Pre-trial day in Flagler County Circuit Court was a day of delays in numerous high-profile cases, including that of Brendan Depa, the former Matanzas High School student who attacked a paraprofessional at the school, and several murder cases. All are being pushed back to late summer or early 2024.
Depa, 17, faces a first-degree felony charge of assaulting a school employee in the Feb. 21 incident captured on video and reported around the world. Depa is seen pounding on an unconscious Joan Nayditch after throwing her to the ground.
A plea in the case may be in the works, and could be resolved by May or June.
Depa is being held at a juvenile jail in Jacksonville. He did not appear in court today. Court papers indicate he’d been under mental health treatment and was on medication for psychological issues. He was in the Exceptional Student Education program at Matanzas High School. At the defense’s request, the judge ordered a competency examination at the request of defense attorney Kurt Teifke: trial cannot proceed if Depa is found incompetent.
The social and developmental history parts of the evaluation are completed, Teifke told Circuit Judge Terence Perkins today. “I don’t know the status of the actual competency,” he said. The evaluation was conducted by Dr. Roger Davis, a Jacksonville-based clinical psychologist. The prosecution sent a lot of records to Davis. The defense attributed the delay to an “exceptionally busy” clinical office.
Perkins wants to keep the case “on a fairly close docket,” not wanting any further delays than necessary. He scheduled the next hearing for May 10. Teifke told the judge today that he may bring a plea, which could again affect the timing of the resolution.
“If you’re showing up for a plea, you may have to wait a while,” the judge told him, since the plea docket is different from the pre-trial docket. In that case, a plea hearting could potentially be scheduled as early as April 24. For now, the next hearing is a pre-trial scheduled for May 10 at 2:30 p.m.
The delays in other high-profile cases are coincidental and not unusual, the cases having nothing to do with each other, with one exception: four individuals are being tried separately in the killings of 16-year-olds Noah Smith and Keymarion Hall in separate drive-by shootings in January and May 2022 in South Bunnell, some facing murder charges, some attempted murder charges. All four trials require some of the same voluminous discovery. Depositions are ongoing.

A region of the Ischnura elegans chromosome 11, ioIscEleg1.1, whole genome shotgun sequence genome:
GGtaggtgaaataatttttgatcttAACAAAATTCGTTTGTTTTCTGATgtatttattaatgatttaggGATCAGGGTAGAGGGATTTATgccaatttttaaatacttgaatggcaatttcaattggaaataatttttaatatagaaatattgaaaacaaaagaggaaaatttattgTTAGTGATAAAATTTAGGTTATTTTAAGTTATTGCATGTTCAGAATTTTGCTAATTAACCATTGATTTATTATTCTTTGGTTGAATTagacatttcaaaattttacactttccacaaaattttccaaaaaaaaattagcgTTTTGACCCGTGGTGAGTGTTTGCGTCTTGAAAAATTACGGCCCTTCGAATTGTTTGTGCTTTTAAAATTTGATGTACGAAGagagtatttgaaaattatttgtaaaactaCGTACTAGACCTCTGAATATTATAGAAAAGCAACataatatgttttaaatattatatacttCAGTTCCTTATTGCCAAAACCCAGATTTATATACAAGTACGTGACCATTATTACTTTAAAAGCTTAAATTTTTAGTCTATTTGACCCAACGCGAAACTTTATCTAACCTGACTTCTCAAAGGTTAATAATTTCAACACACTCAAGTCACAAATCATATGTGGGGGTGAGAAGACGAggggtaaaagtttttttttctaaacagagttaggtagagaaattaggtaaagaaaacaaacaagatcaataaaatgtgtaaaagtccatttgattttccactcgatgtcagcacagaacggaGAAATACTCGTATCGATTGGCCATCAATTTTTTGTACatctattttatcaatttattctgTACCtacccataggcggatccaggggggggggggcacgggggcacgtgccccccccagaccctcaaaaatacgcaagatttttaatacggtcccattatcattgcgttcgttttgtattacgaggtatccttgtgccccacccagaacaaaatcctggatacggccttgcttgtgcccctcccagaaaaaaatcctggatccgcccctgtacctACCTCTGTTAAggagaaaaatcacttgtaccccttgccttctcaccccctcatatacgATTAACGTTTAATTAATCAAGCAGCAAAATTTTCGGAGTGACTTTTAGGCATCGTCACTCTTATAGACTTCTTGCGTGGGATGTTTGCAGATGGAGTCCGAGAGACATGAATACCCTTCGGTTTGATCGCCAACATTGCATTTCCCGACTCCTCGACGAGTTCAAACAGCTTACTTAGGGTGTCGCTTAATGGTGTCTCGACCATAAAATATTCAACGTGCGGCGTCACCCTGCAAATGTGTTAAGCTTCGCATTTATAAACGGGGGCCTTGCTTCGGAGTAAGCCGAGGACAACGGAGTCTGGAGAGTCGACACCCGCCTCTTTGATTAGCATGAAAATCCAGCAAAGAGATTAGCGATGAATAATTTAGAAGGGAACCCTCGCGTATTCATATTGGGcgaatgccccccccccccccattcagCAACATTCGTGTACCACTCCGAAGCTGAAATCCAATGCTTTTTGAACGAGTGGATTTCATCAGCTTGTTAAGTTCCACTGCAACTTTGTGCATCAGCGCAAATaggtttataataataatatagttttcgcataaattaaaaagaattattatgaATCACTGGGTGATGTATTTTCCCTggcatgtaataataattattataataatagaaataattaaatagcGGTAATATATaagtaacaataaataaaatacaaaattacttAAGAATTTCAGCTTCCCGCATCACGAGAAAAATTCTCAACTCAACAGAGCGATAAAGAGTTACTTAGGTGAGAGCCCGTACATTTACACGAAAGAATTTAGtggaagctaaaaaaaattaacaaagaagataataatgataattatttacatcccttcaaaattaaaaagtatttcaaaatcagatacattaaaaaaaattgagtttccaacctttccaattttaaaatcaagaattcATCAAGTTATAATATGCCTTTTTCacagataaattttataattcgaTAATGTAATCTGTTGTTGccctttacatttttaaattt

Today, two of the four suspects, Stephen Monroe, now 24, and Terrell Sampson, 19, had a pre-trial. Monroe is charged in the death of Smith only. He’s been re-scheduled for a pre-trial on June 7, and a possible trial either later this year or early next year. No motions have been filed in the case, but some are expected. Last December, the defense requested the authority to charge up to 100 hours of private investigative work to the court. The court granted the request.
Sampson faces three attempted second degree murder charges. He’s due for docket sounding, the last step before trial, on Aug. 29.
Devandre Williams, another suspect in the cases, faces an attempted second degree murder charge, a second degree murder charge, and a first degree murder charge. He’s scheduled for a pre-trial on May 10. Tyrese Patterson, 21, faces a first-degree capital murder charge. He last appeared in court on March 8 and is due for another pre-trial appearance on June 7.
Damari Barnes, now 16, also a former Matanzas High School student, was charged as an adult when he was 15 following the Feb. 5, 2022 shooting death of Jamey “Juju” Bennett, 19, at a bonfire party near Matanzas High School. Barnes had never been arrested before. He was charged with manslaughter. He is being held at a the same jail where Depa is being held, and did not appear in court today.
“This case involves a number of witnesses,” Steve Robinson, the attorney representing Barnes, told the judge this afternoon, with many of the juveniles and young adults at the bonfire being deposed. He needed more time. Assistant State Attorney Jennifer Dunton had no objection, though she noted the lengthening calendar: “I don’t know how many times we’ve been here. I know it’s not my oldest but it’s not the newest either.”
Perkins is pushing the defense to get on a potential trial docket in late summer. But Robinson wants to ” see if I can at least enter into some negotiations with Mrs. Dunton’s office to see if there’s an opportunity to resolve it,” before trial, he said, otherwise, “August will be a good time to try it.”
Kwentel Moultrie and Taylor Renee Manjarres were both due in court for pre-trials in their second-degree murder case resulting from the shooting death of Zaire Roberts in Palm Coast’s R-Section in December 2021. Neither pulled the trigger: Danial Marashi, an accused drug dealer, did, when Moultrie, Roberts and Manjarres were allegedly orchestrating a robbery at Marashi’s home. But since Roberts died during the commission of a felony by Moultrie and Manjarres, they carry the murder charge. Assistant State Attorney Mark Johnson is trying the cases.
True to form, Moultrie, who in January was sentenced to 10 years in prison for rape, refused to show up to court, as he has on several occasions previously. Manjarres showed up. Both cases were scheduled for an Aug. 1 docket sounding, which means that their trial would take place in late summer. Dunton is trying those case as well.
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